Ever considered that there’s more to medicine than exams, SSCs, endless ward-rounds ? Ever thought about using your future skills to help victims of conflict, disaster, famine and epidemics? Médecins Sans Frontières/MSF (or Doctors without Borders) is an independent international humanitarian aid agency that provides emergency medical assistance wherever it is needed, regardless of race, religion or politics. MSF is currently active in over 70 countries across Africa, Asia, the Americas and Europe. Sheffield Friends of MSF aim to raise funds and awareness to support MSF’s activities and to encourage students to consider working for MSF or likeminded NGOs in the future. Our fundraising activities include street collections, Quoi De Neuf (World Hip-Hop night) and the Sheffield Half Marathon, which have raised over £1000. We also organise speaker events where returned MSF
doctors come to Sheffield especially to talk to students about their experiences in the field. Whether you’re thinking of working for an organisation like MSF in the future, or simply want to widen your medical horizons, you might want to consider doing your elective in the developing world. To help with this, we’re in the process of organising a series of presentations, where final year students share their elective experiences and hopefully provide those who are interested with some useful contacts. Visit our website (www.msf.union.shef.ac.uk), and you could even join us in this year’s Sheffield Half Marathon!! By Zora Castling and Fawaz Issam Al-Hassani
MEDSOC Who are we? A committee serving the 1300 medical students at Sheffield. Any Medical student may go for a non-exec position at the annual elections. After one year on the committee you can go for an executive position-this is to provide the following year’s committee with enough experience. We volunteer our time to help organise, finance or promote a range of events and support for Sheffield medical students with various degrees of involvement in: Annual ball Charity events Prospective info Halfway Ball Academic support Freshwing Mag Elective support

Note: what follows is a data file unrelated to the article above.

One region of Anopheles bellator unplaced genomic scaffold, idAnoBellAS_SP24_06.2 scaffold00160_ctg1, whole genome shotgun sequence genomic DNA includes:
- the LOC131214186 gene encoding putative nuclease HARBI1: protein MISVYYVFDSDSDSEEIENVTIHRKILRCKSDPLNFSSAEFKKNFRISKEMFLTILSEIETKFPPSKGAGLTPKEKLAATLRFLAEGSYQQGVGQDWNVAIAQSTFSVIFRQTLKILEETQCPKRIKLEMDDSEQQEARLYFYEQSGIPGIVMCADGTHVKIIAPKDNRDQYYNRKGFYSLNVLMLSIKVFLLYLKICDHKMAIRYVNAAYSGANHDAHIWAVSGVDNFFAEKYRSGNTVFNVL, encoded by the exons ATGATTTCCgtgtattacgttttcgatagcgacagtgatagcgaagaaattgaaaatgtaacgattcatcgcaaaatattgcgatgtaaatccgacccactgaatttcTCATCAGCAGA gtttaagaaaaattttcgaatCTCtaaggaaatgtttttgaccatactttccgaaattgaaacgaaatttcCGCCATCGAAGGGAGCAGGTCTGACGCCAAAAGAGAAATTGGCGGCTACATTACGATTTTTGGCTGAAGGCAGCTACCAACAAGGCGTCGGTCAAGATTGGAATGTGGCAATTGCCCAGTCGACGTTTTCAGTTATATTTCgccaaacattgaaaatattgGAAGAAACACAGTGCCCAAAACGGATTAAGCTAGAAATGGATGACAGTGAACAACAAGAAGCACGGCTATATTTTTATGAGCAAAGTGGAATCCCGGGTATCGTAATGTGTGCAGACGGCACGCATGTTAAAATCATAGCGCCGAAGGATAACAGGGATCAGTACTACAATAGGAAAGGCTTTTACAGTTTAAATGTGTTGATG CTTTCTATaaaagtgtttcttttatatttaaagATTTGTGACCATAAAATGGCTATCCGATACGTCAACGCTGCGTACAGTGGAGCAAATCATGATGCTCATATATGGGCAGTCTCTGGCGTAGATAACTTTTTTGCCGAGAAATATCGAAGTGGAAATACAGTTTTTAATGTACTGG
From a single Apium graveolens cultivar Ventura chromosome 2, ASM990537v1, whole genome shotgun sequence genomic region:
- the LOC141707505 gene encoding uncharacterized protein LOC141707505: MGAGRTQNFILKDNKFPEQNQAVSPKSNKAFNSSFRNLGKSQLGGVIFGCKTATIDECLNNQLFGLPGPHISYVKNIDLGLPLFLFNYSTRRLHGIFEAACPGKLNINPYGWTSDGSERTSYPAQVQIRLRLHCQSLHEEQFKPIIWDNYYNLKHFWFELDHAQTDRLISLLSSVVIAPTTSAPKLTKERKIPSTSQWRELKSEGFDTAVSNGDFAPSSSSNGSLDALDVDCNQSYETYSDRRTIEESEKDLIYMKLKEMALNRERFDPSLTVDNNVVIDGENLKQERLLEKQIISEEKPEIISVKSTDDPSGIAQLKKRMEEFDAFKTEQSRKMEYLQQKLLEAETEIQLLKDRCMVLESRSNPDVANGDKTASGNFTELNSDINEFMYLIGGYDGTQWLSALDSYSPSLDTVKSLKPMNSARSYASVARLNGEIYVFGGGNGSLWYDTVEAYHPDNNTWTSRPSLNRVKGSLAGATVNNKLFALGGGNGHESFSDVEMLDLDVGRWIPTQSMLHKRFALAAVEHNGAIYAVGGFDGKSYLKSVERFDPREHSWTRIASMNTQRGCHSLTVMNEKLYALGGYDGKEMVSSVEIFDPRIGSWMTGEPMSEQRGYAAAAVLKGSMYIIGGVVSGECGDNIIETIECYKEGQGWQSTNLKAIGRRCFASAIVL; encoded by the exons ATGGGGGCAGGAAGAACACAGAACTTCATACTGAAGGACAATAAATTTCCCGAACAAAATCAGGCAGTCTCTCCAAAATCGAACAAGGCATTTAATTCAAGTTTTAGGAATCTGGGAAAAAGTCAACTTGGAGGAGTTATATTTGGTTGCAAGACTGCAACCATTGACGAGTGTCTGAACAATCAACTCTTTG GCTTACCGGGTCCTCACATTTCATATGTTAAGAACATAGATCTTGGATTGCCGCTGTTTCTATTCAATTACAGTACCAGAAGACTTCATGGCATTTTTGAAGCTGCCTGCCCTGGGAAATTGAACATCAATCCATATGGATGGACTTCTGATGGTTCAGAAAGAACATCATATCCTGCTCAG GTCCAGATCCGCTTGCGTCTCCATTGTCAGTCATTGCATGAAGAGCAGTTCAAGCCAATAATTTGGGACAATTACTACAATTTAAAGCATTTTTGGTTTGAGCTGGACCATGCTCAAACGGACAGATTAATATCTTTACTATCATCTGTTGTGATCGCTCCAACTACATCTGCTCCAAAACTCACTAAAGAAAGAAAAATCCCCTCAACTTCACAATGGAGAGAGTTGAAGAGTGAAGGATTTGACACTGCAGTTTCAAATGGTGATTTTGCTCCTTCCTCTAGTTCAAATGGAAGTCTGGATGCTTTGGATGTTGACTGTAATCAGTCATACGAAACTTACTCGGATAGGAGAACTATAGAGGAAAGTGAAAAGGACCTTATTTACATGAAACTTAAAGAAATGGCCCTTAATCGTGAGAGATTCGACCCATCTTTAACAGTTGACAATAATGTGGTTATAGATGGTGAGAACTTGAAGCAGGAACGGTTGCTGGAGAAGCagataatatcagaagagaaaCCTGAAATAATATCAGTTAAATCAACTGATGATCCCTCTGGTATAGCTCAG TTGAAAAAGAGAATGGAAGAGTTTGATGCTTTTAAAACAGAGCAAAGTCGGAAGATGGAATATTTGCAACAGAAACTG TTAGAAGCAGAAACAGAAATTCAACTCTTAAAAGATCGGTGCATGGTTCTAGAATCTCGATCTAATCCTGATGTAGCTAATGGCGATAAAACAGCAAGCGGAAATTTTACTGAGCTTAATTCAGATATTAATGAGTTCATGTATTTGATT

Buddy scheme 12 sports teams Guest lectures Ski trip Website Clinical Fayre 9 societies
Year socials Themed socials Year Reps 4 leg Pub Crawl Interview tours Summer BBQ Fresher’s Fayre
SOAMS Medics Revue Revision lectures Graduation Ball Northwing Mag BMA liaison Welfare
Why? Medicine is an intense and lengthy vocational course and so MedSoc tries to provide information, activities and support for medics, should they wish during the 5 or more years at University. Contact
MedSoc Office next to MLT1 in the Medical School
Request to join the NEW MedSoc Facebook group 10
Northwing’s Doctor Of The Moment: NEUROLOGY JUST GOT INTERESTING
L; So what brought you to Sheffield in the end? C; I was doing a PhD with Professor Pam Shaw (who’s head of our academic department) in Newcastle and I was half way through my PhD when Pam was offered the chair here and so I opted to continue my studies with Pam and continue my PhD down here. L; Would you ever want to go back to Leeds? C; I am fond of Leeds and I live sort of half way between Leeds and Sheffield so I get to enjoy both cities and what they have to offer. But without a doubt, Neurology is fantastic here in Sheffield. We have a brilliant department and I think the way neurology is practised here is the best model compared to other centres in the country. L; They say there are twelve types of medical students. Which one were you? C; I’d imagine the sane one. There’s perhaps a bit of me in the others. L; Like? C; Well I can be a little bit enthusiastic but hopefully not too painfully. I am an academic. I’m also a pragmatic clinician. I’m not an Arsenal fan I presumed that’s what a Gunner was? What’s a gunner? L; The type who wouldn’t let anyone stand in their way. C; Well no I’m not that kind of person. I’m a team player. The missing? What does that mean?